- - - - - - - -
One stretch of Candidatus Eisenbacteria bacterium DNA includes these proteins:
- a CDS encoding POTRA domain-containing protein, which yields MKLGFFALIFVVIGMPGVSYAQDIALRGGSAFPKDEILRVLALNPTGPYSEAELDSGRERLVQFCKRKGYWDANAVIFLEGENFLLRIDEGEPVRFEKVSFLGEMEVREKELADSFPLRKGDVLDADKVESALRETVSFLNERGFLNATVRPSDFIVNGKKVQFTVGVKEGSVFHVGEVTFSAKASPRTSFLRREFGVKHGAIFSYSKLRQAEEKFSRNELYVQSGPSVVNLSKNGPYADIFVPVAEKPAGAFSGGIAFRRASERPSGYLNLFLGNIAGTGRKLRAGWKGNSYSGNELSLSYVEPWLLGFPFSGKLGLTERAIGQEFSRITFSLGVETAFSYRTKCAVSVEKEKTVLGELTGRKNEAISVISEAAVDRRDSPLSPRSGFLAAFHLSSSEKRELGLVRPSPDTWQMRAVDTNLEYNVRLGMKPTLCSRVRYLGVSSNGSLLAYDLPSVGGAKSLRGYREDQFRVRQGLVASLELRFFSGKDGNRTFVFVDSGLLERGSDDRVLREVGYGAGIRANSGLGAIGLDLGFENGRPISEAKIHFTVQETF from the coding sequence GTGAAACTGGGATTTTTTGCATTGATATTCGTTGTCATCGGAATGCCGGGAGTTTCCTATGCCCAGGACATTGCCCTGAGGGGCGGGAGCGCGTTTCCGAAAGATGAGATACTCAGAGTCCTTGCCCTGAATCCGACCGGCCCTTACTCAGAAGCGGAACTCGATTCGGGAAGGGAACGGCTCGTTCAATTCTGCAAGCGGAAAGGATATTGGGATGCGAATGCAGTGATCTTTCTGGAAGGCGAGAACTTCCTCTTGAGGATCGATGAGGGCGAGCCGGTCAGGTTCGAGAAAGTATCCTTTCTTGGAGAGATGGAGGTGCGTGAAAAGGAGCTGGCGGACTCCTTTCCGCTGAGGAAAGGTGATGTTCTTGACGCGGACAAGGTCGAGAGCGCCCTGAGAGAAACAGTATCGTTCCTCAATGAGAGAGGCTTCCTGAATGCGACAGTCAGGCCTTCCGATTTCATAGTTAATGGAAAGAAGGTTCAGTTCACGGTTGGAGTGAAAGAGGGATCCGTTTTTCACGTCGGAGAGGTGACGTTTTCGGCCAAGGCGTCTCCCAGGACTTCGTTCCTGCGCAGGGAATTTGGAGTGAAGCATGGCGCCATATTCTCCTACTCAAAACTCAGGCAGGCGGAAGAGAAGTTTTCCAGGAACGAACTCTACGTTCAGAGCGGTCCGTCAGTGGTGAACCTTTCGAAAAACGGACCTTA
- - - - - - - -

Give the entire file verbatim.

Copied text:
One stretch of Candidatus Eisenbacteria bacterium DNA includes these proteins:
- a CDS encoding POTRA domain-containing protein, which yields MKLGFFALIFVVIGMPGVSYAQDIALRGGSAFPKDEILRVLALNPTGPYSEAELDSGRERLVQFCKRKGYWDANAVIFLEGENFLLRIDEGEPVRFEKVSFLGEMEVREKELADSFPLRKGDVLDADKVESALRETVSFLNERGFLNATVRPSDFIVNGKKVQFTVGVKEGSVFHVGEVTFSAKASPRTSFLRREFGVKHGAIFSYSKLRQAEEKFSRNELYVQSGPSVVNLSKNGPYADIFVPVAEKPAGAFSGGIAFRRASERPSGYLNLFLGNIAGTGRKLRAGWKGNSYSGNELSLSYVEPWLLGFPFSGKLGLTERAIGQEFSRITFSLGVETAFSYRTKCAVSVEKEKTVLGELTGRKNEAISVISEAAVDRRDSPLSPRSGFLAAFHLSSSEKRELGLVRPSPDTWQMRAVDTNLEYNVRLGMKPTLCSRVRYLGVSSNGSLLAYDLPSVGGAKSLRGYREDQFRVRQGLVASLELRFFSGKDGNRTFVFVDSGLLERGSDDRVLREVGYGAGIRANSGLGAIGLDLGFENGRPISEAKIHFTVQETF from the coding sequence GTGAAACTGGGATTTTTTGCATTGATATTCGTTGTCATCGGAATGCCGGGAGTTTCCTATGCCCAGGACATTGCCCTGAGGGGCGGGAGCGCGTTTCCGAAAGATGAGATACTCAGAGTCCTTGCCCTGAATCCGACCGGCCCTTACTCAGAAGCGGAACTCGATTCGGGAAGGGAACGGCTCGTTCAATTCTGCAAGCGGAAAGGATATTGGGATGCGAATGCAGTGATCTTTCTGGAAGGCGAGAACTTCCTCTTGAGGATCGATGAGGGCGAGCCGGTCAGGTTCGAGAAAGTATCCTTTCTTGGAGAGATGGAGGTGCGTGAAAAGGAGCTGGCGGACTCCTTTCCGCTGAGGAAAGGTGATGTTCTTGACGCGGACAAGGTCGAGAGCGCCCTGAGAGAAACAGTATCGTTCCTCAATGAGAGAGGCTTCCTGAATGCGACAGTCAGGCCTTCCGATTTCATAGTTAATGGAAAGAAGGTTCAGTTCACGGTTGGAGTGAAAGAGGGATCCGTTTTTCACGTCGGAGAGGTGACGTTTTCGGCCAAGGCGTCTCCCAGGACTTCGTTCCTGCGCAGGGAATTTGGAGTGAAGCATGGCGCCATATTCTCCTACTCAAAACTCAGGCAGGCGGAAGAGAAGTTTTCCAGGAACGAACTCTACGTTCAGAGCGGTCCGTCAGTGGTGAACCTTTCGAAAAACGGACCTTA